Then, once the footers have had time to cure, short concrete block walls are laid on them, creating a raised perimeter. Last, a thick concrete pad is poured, forming the floor of your new shed.
The walls of the shed will sit on the perimeter block. This technique is a large-scale project and one that’s ideal for heavy-duty or large sheds. For example, if you’re building a two-story shed for your tractor, woodworking shop, and accessory apartment, this is ideal. But it’s overkill for a small utility shed that holds your lightweight gardening tools.
A concrete foundation, even one of monolithic construction, is pretty complex. There are materials to manage and multiple steps and considerations that only grow when you step up to a three-phase project with footers, blocks, and a pad.
Concrete foundations with blocks and a pad are expensive. But they are the most durable and resistant to the freeze-thaw cycle.
- Frost-proof construction
- Very durable, very strong
- Capable of supporting heavy structures
- Very high costs
- Specialty skills and hard labor are required
- Probably over-the-top for most shed designs
Frequently Asked Questions
Do I need a foundation for a shed?
You don’t explicitly need a foundation for a shed, but it will probably last much longer with one. Shed foundations all have different strengths and weaknesses, but they help stabilize and support your shed.
Can you put a shed directly on the ground?
A shed can rest directly on the ground but it is not recommended. Having your building in direct contact with the soil will not allow moisture to escape and can promote rot and deterioration.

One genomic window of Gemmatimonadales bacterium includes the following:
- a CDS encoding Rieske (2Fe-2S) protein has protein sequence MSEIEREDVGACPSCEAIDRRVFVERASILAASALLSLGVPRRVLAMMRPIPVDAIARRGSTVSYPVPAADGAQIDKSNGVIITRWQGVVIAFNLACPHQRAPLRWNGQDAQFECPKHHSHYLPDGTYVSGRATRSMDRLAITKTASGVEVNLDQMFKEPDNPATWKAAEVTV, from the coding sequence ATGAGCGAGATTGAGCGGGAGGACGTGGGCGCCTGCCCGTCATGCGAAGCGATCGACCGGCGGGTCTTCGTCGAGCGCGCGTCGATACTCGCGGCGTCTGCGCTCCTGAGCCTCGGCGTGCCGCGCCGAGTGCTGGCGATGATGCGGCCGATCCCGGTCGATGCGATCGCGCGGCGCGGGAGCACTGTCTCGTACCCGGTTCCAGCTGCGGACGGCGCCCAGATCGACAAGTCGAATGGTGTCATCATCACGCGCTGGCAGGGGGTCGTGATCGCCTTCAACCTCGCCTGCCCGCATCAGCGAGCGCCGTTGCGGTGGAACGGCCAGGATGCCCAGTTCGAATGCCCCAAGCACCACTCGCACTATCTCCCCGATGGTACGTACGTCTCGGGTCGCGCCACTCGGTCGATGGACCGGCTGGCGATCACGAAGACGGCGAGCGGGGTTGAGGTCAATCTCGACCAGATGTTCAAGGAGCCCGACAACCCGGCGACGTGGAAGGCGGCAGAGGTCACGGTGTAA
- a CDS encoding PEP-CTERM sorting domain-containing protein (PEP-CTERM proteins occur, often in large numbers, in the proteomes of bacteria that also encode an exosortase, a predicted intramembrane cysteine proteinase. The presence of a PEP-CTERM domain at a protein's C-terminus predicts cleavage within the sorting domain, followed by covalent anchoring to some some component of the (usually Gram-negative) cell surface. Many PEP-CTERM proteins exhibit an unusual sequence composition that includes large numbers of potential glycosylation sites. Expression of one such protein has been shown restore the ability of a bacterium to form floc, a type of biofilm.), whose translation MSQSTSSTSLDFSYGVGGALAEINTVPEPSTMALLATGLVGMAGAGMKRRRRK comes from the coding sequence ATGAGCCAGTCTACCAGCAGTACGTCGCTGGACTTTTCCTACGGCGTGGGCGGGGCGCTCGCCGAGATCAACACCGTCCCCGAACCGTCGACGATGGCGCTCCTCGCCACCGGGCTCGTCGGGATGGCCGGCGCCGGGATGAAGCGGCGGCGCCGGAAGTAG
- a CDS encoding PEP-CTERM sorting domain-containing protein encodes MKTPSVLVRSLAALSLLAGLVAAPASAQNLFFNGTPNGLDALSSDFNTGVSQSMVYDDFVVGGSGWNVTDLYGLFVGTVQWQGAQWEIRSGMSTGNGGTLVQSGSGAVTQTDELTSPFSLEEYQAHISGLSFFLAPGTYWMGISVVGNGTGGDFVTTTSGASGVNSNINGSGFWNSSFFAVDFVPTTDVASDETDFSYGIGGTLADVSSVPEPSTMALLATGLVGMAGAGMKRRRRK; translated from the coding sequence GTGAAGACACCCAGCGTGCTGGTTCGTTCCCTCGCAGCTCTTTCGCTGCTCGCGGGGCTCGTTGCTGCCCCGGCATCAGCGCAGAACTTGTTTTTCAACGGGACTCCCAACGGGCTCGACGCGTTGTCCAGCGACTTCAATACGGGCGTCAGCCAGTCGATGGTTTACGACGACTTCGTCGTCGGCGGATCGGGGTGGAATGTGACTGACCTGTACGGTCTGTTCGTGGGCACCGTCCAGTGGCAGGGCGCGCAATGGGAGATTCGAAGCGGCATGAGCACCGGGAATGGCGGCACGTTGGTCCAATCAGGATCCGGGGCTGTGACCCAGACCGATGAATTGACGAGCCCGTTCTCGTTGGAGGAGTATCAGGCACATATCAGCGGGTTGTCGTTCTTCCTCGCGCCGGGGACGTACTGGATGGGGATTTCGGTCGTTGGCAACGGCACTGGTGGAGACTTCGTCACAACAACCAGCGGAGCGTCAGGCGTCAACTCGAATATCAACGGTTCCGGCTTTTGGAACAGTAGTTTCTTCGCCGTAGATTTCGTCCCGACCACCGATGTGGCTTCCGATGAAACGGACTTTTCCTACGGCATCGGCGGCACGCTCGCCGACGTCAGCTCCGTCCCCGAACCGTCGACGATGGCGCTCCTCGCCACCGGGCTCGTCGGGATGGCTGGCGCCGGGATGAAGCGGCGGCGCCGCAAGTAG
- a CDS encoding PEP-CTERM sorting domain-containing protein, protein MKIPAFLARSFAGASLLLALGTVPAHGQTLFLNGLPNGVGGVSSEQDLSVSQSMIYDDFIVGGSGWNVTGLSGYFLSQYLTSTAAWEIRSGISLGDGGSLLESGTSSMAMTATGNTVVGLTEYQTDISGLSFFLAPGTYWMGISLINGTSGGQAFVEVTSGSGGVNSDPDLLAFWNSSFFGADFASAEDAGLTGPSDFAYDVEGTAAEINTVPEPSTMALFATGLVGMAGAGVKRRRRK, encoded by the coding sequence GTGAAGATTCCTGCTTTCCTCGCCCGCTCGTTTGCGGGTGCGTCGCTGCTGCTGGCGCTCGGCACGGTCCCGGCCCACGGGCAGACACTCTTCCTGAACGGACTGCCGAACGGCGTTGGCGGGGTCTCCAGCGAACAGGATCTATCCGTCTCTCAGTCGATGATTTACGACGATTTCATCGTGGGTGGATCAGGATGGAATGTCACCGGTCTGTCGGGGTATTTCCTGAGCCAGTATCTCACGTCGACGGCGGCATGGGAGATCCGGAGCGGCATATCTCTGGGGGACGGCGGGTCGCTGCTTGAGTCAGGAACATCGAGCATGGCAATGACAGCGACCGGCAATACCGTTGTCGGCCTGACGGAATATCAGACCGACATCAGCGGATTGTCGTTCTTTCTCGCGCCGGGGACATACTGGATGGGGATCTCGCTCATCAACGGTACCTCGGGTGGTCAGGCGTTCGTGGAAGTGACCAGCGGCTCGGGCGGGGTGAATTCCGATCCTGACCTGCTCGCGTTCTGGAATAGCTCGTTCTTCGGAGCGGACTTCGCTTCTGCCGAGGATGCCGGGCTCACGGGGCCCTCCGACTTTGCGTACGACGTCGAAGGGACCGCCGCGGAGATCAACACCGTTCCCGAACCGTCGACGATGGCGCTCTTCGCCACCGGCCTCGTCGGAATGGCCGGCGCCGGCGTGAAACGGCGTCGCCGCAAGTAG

What is the best base for under a shed?
The best base for under a shed is one matched to your needs. For example, a lightweight, simple shed might do just fine sitting directly on the ground. A medium-duty shed might need a gravel pad to keep it secure. A heavy-duty project might need a concrete pad or complete foundation.
What is the cheapest foundation for a shed?
The cheapest foundation for a shed is probably a kit. Many inexpensive sheds come with the option to purchase a metal kit that acts as a substitute for a true foundation.
Do I need a gap under my shed?
You don’t need to have a gap under your shed. But maintaining airflow under it can help keep things from getting too wet. This will limit the risk of mold or rot. Just make sure to seal up any gaps to keep area wildlife from moving in.
When you are building or installing a shed, you have to consider a few factors to decide which shed foundation is best. Cost is a significant consideration. You’ll also need to account for your skill level, the complexity of the build, and the need for any specialized tools and equipment.
Additionally, the terrain you’re building on and the climate in the area can also influence your decision. Areas that see hard freezes need more robust foundations than areas that don’t get hard winters. Plus, slopes and rocky terrain can make your build a bit more complicated.
It’s also a very smart idea to check your local building codes to make sure that your project will comply with the rules in your municipality. You don’t want to run afoul of building regulations and have to redo your hard work. That can be both expensive and upsetting.
Now that you know all there is about shed foundations, you can go and get your project started today!